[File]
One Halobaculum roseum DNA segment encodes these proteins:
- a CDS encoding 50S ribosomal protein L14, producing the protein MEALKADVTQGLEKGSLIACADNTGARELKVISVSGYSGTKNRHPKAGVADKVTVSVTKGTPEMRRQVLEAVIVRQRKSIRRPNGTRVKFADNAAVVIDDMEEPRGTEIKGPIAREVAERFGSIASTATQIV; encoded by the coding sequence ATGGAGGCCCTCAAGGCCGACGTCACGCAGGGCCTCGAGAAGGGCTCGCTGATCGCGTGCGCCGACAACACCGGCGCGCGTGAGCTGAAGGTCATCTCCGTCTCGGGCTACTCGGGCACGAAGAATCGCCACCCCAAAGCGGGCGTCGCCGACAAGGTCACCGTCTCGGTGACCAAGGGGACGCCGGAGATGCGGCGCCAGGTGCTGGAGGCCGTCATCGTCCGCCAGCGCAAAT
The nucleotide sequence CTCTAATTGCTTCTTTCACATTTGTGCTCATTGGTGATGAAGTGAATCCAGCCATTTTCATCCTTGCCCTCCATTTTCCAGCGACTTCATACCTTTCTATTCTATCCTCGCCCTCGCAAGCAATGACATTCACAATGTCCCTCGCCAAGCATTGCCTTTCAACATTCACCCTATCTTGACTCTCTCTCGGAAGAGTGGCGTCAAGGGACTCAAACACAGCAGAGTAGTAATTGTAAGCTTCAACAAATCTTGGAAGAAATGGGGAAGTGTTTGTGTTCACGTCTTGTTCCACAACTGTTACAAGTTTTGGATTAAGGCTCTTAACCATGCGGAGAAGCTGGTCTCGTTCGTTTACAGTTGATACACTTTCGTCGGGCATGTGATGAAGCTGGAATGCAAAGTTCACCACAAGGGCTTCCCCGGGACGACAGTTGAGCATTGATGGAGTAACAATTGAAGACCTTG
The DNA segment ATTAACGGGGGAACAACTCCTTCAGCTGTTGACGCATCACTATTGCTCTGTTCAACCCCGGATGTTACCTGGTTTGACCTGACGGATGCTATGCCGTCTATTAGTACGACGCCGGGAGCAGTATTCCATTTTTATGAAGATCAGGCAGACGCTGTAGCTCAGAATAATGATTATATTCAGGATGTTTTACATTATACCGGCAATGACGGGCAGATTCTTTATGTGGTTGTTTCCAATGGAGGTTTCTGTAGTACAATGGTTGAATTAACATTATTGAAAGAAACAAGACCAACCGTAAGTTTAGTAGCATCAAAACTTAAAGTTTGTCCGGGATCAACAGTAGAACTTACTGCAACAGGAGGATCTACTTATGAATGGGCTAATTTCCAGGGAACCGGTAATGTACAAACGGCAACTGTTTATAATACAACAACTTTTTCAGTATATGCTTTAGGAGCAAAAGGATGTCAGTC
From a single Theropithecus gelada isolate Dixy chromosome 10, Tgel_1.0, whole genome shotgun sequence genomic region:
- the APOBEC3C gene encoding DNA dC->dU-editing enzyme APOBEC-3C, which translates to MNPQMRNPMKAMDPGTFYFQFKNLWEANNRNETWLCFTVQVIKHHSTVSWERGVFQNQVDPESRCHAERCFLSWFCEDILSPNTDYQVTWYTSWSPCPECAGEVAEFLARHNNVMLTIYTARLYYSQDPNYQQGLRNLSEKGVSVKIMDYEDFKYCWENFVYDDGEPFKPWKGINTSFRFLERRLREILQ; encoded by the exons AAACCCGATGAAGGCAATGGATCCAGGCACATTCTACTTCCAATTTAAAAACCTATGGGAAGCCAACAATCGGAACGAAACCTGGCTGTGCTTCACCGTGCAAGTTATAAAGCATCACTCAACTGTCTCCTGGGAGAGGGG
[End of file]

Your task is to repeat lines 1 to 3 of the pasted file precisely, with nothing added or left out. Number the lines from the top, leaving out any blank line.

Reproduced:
One Halobaculum roseum DNA segment encodes these proteins:
- a CDS encoding 50S ribosomal protein L14, producing the protein MEALKADVTQGLEKGSLIACADNTGARELKVISVSGYSGTKNRHPKAGVADKVTVSVTKGTPEMRRQVLEAVIVRQRKSIRRPNGTRVKFADNAAVVIDDMEEPRGTEIKGPIAREVAERFGSIASTATQIV; encoded by the coding sequence ATGGAGGCCCTCAAGGCCGACGTCACGCAGGGCCTCGAGAAGGGCTCGCTGATCGCGTGCGCCGACAACACCGGCGCGCGTGAGCTGAAGGTCATCTCCGTCTCGGGCTACTCGGGCACGAAGAATCGCCACCCCAAAGCGGGCGTCGCCGACAAGGTCACCGTCTCGGTGACCAAGGGGACGCCGGAGATGCGGCGCCAGGTGCTGGAGGCCGTCATCGTCCGCCAGCGCAAAT
The nucleotide sequence CTCTAATTGCTTCTTTCACATTTGTGCTCATTGGTGATGAAGTGAATCCAGCCATTTTCATCCTTGCCCTCCATTTTCCAGCGACTTCATACCTTTCTATTCTATCCTCGCCCTCGCAAGCAATGACATTCACAATGTCCCTCGCCAAGCATTGCCTTTCAACATTCACCCTATCTTGACTCTCTCTCGGAAGAGTGGCGTCAAGGGACTCAAACACAGCAGAGTAGTAATTGTAAGCTTCAACAAATCTTGGAAGAAATGGGGAAGTGTTTGTGTTCACGTCTTGTTCCACAACTGTTACAAGTTTTGGATTAAGGCTCTTAACCATGCGGAGAAGCTGGTCTCGTTCGTTTACAGTTGATACACTTTCGTCGGGCATGTGATGAAGCTGGAATGCAAAGTTCACCACAAGGGCTTCCCCGGGACGACAGTTGAGCATTGATGGAGTAACAATTGAAGACCTTG